This applies especially to history. It is already impossible, as historians know, to write history exactly "as it really was" (Ranke). How much more impossible it is, then, to validly delineate the alleged "scientific laws" governing history as Marx and Plekhanov attempted to do. History is not a "science" in the empirical, testable, predictive sense. Jt is a record of human action, which in turn is the result of chance or impersonal determinism if monism be true and if there be no transcendent, sovereign, personal God Who created and sustains man and the world. If this personal God does not exist, the dead are not raised (for the monist's reincarnation is not personal resurrection), there is no human accountability, human action makes no difference in the last analysis, and we can only say with St. Paul, "Let us eat, drink and be merry, for tomorrow we die" (1 Corinthians 15:32).
Only the transcendent, sovereign, personal God and Creator of all things out of nothing by His Word, and His revelation of Himself and His creation to man can make sense out of history and the world, and give meaning to human action. Only the transcendent, sovereign God and Creator can enable man to speak truly of this world, for only in this God can man borrow the required epistemological transcendence to evaluate it. In his famous Socratic Memorabilia Johann Georg Hamann, the great defender of the Christian faith in the eighteenth century, already stated that a philosophy like that of Socrates which antedates Christ and is unaware of Him can honestly do nothing in the service of truth but humbly admit its own ignorance, and he praised Socrates for saying, "i know that I know nothing." Would that philosophers today, postdating God's historical self-revelation in Christ, would humbly admit the bankruptcy of their atheist materialist or pantheist idealist monist premises and confess their ignorance together with Socrates in the service of truth. Would that they could go all the way with Solovyov in repentance, conversion and submission to God, the Creator and Lord of all.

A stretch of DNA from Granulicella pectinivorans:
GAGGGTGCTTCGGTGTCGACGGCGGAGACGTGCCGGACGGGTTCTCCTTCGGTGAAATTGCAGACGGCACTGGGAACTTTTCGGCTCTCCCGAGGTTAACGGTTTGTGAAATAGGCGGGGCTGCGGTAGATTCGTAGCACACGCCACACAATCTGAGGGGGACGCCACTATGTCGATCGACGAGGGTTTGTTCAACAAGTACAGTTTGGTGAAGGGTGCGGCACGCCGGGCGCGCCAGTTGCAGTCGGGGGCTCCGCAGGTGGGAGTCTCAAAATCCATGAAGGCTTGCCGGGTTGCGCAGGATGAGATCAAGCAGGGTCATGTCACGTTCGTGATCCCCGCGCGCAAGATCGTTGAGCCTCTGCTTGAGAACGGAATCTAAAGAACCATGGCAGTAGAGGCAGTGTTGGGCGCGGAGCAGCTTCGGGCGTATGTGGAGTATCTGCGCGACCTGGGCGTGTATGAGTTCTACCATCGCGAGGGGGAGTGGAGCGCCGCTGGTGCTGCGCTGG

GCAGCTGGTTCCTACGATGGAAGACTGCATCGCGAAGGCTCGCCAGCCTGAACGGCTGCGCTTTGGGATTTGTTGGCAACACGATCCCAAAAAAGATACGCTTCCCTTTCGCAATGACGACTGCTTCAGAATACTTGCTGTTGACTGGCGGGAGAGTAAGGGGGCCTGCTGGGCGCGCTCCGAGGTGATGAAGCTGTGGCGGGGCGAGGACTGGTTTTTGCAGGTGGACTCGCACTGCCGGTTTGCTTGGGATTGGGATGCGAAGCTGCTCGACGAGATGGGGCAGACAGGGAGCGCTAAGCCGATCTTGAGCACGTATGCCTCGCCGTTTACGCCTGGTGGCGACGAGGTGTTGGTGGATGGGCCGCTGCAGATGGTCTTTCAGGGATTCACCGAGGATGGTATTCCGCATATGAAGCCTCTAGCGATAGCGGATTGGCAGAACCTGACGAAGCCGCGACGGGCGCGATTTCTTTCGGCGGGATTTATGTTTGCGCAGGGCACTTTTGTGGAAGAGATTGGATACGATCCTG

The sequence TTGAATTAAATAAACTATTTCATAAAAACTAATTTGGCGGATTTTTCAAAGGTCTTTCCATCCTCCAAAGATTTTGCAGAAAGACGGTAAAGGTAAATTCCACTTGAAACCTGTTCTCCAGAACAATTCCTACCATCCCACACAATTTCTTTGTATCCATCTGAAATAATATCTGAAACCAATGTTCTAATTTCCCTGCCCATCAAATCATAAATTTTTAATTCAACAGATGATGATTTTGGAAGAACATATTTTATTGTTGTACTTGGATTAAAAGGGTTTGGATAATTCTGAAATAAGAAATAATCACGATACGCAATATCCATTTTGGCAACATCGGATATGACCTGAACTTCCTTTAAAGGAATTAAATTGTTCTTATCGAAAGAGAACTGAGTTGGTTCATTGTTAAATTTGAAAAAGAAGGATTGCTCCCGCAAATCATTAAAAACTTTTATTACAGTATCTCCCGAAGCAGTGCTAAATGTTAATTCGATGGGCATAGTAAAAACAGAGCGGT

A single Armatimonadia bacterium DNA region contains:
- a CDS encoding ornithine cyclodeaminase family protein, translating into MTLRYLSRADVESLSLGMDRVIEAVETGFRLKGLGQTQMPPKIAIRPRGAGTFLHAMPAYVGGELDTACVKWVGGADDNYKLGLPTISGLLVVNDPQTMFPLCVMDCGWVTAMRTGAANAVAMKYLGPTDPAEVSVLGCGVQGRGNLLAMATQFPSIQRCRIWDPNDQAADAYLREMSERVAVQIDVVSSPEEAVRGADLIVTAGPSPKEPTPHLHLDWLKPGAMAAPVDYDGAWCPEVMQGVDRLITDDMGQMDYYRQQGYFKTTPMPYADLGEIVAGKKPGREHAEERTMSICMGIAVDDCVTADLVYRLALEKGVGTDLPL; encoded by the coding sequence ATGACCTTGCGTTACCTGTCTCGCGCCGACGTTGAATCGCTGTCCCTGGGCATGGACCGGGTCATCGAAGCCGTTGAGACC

1 G. Plekhanov, The Development of the Monist View of History (Moscow:
Foreign Languages Publishing House, 1956), Publisher's Foreword, p. 6.